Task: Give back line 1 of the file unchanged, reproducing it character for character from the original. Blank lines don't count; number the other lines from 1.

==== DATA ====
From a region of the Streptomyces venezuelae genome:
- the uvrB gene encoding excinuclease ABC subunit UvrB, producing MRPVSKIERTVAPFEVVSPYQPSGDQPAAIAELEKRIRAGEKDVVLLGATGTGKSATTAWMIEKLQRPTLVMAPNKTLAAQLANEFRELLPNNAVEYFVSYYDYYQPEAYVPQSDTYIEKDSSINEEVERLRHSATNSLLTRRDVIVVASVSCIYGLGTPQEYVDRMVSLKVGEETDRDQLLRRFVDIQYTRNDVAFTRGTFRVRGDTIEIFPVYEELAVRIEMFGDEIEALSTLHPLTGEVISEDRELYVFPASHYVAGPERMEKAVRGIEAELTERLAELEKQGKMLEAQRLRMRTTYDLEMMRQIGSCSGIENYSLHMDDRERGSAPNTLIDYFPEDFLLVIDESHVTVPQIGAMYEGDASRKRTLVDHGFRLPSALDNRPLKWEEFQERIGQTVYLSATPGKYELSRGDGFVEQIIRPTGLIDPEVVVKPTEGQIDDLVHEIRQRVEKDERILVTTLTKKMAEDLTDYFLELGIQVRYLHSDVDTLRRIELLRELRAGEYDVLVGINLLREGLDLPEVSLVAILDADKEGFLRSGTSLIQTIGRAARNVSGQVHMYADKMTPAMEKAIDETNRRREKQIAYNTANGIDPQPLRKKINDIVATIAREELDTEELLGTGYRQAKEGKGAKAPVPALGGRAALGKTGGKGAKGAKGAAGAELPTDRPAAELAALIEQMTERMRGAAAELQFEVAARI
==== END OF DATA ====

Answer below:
From a region of the Streptomyces venezuelae genome: